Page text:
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Poor uptake of paternity leave

Helen Mayson

Less than 10% of new dads take more than two weeks of leave after the birth of a child, says a new ILM report. So are new shared leave proposals doomed to fail?

While 69% of new mothers take six months or more of paternity leave, under 10% of new dads are taking up Additional Paternity Leave, reveals a new report from the Institute of Leadership & Management.

In fact, a quarter of new dads take no leave at all when they have a child and employees feel there is less support for men taking just two weeks off work (58%) than there is for women taking  a full year (63%).

Charles Elvin, Chief Executive of the Institute of Leadership & Management, comments: “The introduction of shared parental leave is a crucial step towards enabling more women to progress into senior roles, yet our research revealed cultural barriers are impeding the uptake of both two weeks statutory paternity leave and Additional Paternity Leave. These attitudes pose a real challenge to the widespread acceptance of shared parental leave in 2015.”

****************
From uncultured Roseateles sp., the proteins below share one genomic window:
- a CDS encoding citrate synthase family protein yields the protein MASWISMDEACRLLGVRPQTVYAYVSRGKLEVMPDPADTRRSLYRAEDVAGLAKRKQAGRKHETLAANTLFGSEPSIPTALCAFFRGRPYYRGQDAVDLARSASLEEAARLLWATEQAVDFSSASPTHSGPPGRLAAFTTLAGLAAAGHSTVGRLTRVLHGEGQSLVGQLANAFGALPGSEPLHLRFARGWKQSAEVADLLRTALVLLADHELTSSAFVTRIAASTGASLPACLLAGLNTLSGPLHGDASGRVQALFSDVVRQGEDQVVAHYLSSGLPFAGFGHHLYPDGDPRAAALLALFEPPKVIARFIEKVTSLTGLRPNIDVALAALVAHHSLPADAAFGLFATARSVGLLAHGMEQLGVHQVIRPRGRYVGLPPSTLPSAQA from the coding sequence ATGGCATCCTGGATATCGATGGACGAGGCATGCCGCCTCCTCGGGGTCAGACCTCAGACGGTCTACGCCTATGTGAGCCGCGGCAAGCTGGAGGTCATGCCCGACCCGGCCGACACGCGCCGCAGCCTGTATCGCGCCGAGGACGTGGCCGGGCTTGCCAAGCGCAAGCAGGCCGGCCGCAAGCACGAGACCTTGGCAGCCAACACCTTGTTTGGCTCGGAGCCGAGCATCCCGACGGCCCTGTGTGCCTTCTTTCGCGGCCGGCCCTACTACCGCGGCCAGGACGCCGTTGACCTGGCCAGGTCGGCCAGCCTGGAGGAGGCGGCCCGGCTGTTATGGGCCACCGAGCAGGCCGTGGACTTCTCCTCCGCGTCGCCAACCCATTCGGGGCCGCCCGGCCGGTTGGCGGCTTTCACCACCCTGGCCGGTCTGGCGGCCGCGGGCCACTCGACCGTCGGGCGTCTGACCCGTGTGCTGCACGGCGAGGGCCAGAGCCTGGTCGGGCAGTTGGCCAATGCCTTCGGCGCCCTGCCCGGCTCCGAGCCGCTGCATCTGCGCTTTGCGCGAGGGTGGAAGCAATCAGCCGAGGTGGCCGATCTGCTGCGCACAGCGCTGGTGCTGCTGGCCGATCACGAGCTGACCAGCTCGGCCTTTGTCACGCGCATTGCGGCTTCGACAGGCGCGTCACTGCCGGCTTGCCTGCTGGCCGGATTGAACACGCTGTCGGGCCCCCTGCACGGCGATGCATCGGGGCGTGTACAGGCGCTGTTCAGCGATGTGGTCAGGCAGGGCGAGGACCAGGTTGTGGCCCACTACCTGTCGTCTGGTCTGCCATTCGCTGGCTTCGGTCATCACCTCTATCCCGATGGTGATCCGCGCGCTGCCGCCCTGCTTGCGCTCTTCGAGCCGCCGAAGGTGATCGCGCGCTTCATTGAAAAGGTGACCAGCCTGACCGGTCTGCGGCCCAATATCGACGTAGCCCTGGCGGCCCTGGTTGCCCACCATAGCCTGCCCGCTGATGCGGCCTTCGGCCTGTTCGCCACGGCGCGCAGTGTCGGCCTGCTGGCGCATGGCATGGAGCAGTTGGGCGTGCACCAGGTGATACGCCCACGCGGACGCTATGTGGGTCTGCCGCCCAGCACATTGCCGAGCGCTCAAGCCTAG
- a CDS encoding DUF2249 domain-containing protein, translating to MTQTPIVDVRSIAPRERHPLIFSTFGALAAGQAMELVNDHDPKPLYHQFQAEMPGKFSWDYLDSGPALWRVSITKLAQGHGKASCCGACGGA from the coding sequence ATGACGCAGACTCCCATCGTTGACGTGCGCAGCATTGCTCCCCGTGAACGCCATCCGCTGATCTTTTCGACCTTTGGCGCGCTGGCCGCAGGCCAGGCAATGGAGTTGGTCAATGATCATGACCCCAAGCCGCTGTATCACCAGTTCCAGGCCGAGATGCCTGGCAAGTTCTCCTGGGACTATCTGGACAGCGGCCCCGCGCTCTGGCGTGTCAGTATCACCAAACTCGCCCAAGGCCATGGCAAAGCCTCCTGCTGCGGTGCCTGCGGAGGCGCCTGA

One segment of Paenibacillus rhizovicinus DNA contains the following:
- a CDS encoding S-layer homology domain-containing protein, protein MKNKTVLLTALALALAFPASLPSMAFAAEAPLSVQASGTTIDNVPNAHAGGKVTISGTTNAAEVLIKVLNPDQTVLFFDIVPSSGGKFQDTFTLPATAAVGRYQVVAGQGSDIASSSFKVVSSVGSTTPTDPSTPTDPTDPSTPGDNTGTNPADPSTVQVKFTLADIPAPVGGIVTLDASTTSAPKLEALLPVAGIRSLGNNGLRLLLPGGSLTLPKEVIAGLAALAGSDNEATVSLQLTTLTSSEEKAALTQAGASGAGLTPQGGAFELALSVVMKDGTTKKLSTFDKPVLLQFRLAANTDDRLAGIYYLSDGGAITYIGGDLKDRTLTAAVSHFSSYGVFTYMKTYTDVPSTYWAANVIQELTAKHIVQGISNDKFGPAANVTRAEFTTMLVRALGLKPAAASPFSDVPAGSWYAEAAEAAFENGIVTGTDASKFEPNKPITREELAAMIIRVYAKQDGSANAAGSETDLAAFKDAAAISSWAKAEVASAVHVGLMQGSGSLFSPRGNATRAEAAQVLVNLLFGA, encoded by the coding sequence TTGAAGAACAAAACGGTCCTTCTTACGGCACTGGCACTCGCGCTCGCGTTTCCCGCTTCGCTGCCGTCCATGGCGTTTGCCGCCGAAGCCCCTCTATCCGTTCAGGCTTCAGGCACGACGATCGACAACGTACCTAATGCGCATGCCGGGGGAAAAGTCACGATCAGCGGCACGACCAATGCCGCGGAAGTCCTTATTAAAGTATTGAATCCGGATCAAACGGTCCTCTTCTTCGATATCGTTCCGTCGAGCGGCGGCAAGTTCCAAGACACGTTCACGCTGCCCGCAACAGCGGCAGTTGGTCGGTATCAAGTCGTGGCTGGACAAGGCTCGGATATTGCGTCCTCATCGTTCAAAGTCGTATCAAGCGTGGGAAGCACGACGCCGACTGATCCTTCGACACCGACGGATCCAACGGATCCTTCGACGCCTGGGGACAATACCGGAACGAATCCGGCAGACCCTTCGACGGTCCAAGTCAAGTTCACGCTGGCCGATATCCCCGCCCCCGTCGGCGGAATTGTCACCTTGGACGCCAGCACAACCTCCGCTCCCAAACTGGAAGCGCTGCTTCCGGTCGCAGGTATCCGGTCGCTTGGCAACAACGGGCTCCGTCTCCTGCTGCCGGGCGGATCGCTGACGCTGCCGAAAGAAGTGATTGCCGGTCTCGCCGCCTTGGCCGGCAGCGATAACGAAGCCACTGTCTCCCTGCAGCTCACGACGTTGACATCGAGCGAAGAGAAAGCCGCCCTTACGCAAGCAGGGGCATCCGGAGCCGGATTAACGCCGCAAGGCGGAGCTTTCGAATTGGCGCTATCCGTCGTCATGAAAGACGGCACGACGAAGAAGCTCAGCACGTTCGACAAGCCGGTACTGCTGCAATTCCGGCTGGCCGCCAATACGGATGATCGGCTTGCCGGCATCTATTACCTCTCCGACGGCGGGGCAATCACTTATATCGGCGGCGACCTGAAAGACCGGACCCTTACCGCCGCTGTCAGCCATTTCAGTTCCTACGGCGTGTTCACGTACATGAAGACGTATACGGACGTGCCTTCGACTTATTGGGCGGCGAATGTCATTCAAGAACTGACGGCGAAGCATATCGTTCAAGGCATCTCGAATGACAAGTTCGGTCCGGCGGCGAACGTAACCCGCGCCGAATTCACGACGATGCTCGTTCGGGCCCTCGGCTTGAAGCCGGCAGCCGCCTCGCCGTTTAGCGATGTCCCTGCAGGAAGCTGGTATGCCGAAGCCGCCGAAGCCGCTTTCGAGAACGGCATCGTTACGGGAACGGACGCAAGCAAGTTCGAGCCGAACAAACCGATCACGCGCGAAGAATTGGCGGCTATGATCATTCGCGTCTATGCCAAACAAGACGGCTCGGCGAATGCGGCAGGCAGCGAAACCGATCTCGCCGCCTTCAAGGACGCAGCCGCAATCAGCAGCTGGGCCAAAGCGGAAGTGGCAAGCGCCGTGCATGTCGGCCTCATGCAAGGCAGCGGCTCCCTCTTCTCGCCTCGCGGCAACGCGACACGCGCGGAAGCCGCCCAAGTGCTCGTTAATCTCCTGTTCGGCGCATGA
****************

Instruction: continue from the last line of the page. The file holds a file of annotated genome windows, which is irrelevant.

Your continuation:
Shared leave

New proposals to allow mums and dads to share up to 52 weeks of leave will come into force next year, and employees are widely supportive (84%). However, they’re concerned that their employers won’t welcome the changes with open arms, with 37% saying they think their employer will be supportive and one in five saying their organisation is actively opposed to new fathers sharing leave with their partner.

Elvin continues: “The implementation of forthcoming shared leave proposals will clearly pose some practical challenges for managers and employers, particularly those in smaller businesses. Supporting and training managers to plan more thoroughly for these situations and lead teams through periods of change will help minimise any disruption.”

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